This past spring proved to be a challenging time for those involved in processing, storing and using data through online platforms. Between Facebook CEO, Mark Zuckerberg’s appearance on Capitol Hill explaining the damage caused by Facebook’s data breach and privacy violations and the new regulations imposed by the European Union, it could leave your head spinning, wondering how to make sense of it all. If you create or edit content for digital platforms — perhaps a website contact page, or a pop-up option for a newsletter, or a landing page to collect consumer data — this information is for you!
What exactly are the General Data Protection Regulations (GDPR)?
The GDPR is a new set of regulations for online businesses in the European Union (EU) with the hope of accomplishing two goals: 1) To ensure users know their data is being collected when accessing websites and interacting with other online platforms. 2) To ensure businesses are clearly and properly communicating information to their users regarding how and when their data may be accessed. The idea is to give users more power and knowledge by more easily allowing them to opt out, modify or remove their data.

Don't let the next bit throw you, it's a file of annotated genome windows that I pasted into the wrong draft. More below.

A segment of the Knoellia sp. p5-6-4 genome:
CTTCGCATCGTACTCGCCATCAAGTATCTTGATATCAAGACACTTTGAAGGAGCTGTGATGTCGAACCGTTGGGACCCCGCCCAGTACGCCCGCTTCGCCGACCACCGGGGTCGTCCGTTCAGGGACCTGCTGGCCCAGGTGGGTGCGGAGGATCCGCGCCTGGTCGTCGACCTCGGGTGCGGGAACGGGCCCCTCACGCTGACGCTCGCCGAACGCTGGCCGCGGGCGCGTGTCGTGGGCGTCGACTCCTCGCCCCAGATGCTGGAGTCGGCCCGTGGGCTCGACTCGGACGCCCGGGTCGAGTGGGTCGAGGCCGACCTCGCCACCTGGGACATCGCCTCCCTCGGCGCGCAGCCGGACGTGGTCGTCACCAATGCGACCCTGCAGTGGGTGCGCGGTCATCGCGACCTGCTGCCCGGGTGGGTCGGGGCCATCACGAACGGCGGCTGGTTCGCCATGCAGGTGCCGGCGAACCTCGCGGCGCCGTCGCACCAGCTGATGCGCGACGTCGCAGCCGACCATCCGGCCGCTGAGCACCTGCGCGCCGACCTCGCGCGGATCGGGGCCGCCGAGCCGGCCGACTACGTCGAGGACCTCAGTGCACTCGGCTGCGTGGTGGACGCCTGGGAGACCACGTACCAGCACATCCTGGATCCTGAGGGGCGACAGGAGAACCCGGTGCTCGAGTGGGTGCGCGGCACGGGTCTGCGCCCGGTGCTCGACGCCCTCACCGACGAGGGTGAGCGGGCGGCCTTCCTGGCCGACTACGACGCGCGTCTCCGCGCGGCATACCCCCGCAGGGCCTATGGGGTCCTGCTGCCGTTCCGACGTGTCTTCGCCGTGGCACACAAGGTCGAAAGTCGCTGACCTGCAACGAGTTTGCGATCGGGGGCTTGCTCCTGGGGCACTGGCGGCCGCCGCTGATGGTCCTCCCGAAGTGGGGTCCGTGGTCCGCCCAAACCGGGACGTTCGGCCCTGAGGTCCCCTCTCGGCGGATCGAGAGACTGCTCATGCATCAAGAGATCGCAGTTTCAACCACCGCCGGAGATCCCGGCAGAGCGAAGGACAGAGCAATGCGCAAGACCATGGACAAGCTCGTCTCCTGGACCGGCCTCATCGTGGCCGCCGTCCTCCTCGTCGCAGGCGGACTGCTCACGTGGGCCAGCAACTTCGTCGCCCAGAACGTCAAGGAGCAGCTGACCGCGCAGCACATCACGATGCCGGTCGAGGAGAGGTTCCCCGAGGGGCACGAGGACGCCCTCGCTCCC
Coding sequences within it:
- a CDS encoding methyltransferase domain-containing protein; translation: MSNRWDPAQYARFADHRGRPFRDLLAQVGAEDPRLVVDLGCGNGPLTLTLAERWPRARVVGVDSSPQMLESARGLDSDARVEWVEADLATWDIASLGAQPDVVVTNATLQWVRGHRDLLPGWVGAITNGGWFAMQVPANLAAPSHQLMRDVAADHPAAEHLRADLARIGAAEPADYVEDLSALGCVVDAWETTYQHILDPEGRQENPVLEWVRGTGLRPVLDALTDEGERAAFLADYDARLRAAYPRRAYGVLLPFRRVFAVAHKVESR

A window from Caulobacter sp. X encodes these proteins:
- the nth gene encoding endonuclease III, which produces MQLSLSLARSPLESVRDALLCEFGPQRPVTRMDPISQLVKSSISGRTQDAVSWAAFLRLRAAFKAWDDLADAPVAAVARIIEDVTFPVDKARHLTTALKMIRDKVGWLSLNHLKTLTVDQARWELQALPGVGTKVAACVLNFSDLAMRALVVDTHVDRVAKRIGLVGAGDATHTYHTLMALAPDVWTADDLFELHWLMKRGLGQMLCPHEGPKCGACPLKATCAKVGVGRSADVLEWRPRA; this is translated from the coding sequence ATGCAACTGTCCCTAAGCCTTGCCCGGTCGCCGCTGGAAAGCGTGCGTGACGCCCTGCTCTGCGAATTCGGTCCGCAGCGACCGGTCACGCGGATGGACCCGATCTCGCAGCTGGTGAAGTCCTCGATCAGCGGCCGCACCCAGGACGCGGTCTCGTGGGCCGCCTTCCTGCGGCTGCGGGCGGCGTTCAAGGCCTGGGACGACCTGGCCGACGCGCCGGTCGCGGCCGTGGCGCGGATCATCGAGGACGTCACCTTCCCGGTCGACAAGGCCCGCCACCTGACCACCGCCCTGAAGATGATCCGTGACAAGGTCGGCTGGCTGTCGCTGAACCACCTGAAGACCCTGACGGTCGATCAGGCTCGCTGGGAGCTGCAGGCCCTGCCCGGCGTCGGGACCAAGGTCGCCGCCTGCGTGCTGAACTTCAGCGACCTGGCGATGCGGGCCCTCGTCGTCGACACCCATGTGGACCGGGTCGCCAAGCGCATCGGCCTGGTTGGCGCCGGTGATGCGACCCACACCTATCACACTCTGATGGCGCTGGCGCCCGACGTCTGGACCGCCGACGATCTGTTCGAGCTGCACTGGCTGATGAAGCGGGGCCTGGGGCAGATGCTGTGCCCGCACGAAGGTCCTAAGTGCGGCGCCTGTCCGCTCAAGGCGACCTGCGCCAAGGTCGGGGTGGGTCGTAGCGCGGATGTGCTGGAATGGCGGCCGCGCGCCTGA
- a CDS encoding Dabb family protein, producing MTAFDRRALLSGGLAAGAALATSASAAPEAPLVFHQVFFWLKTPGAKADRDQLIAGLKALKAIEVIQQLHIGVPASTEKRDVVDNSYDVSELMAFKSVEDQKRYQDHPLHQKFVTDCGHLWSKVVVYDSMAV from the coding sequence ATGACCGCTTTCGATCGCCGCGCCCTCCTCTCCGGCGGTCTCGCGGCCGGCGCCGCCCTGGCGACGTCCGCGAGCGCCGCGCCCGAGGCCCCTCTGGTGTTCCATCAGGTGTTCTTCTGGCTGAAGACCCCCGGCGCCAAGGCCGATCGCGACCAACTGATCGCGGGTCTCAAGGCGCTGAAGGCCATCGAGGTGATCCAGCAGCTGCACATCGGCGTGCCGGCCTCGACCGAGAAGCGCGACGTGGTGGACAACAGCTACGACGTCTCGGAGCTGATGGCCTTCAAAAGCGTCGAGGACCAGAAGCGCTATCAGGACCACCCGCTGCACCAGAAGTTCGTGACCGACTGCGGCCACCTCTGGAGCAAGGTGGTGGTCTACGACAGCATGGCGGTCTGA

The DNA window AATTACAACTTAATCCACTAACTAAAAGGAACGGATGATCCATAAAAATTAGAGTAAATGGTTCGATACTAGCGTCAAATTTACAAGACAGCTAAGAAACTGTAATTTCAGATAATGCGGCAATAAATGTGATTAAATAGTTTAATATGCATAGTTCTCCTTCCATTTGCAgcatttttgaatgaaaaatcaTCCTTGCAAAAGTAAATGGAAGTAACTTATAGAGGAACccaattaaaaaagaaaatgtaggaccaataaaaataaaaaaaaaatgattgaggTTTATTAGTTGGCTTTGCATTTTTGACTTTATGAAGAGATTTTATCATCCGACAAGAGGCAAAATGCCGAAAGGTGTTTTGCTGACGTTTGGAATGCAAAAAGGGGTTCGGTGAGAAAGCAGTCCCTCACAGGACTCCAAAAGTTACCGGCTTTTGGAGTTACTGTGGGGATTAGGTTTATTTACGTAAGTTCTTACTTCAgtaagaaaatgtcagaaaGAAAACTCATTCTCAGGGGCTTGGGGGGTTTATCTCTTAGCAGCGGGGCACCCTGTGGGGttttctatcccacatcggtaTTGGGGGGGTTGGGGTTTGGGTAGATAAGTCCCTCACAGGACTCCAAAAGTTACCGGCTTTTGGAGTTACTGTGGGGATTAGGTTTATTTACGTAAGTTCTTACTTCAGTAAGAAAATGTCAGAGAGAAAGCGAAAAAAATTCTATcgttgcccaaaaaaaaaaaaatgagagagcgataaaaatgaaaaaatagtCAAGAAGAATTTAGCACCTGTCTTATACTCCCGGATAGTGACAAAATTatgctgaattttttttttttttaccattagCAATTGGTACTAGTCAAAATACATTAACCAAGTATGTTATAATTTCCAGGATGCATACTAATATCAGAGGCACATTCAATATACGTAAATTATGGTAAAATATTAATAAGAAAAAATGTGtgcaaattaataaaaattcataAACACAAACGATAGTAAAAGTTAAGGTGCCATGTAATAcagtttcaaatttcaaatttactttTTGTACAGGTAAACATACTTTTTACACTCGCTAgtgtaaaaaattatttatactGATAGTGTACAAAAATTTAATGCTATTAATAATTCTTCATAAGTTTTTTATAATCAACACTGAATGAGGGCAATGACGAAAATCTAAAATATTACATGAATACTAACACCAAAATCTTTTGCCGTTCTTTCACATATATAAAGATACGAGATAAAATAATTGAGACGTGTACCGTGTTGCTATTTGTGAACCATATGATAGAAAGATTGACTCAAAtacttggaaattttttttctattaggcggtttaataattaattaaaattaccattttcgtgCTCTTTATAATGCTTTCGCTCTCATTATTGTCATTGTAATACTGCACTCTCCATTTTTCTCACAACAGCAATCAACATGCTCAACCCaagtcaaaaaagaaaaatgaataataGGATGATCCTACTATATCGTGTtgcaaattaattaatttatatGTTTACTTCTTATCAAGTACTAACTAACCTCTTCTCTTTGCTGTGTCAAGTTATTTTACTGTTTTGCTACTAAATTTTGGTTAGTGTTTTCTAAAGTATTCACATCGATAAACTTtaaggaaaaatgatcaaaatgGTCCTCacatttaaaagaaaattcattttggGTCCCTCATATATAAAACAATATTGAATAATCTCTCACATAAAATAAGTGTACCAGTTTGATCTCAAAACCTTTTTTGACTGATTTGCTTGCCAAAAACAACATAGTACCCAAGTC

Why is it important?
The global market shrinks considerably with the click of a button and as freelancers, you frequently interact with clients and consumers from all over the world. Regardless of where your business is located, you must comply if working with clients from the EU Researchers suspect that parts of the new regulations could soon be adopted in the U.S. According to publicknowledge.org, “Many in the United States are looking at the GDPR for ideas of what to do and what not to do.” Although these new regulations became effective May 25th, it will take a few years to fully enforce this system in the EU. Organizations that are found out of compliance could be fined.
What do freelance writers, editors, or copywriters need to know?
Some practical changes you will see to align with these new regulations are (but not limited to): double checking opt-in options, discontinuing pre-ticked boxes, using only positive opt-in options, clarity regarding what the consumer is signing up for, and notifying consumers within 72 hours of a data breach.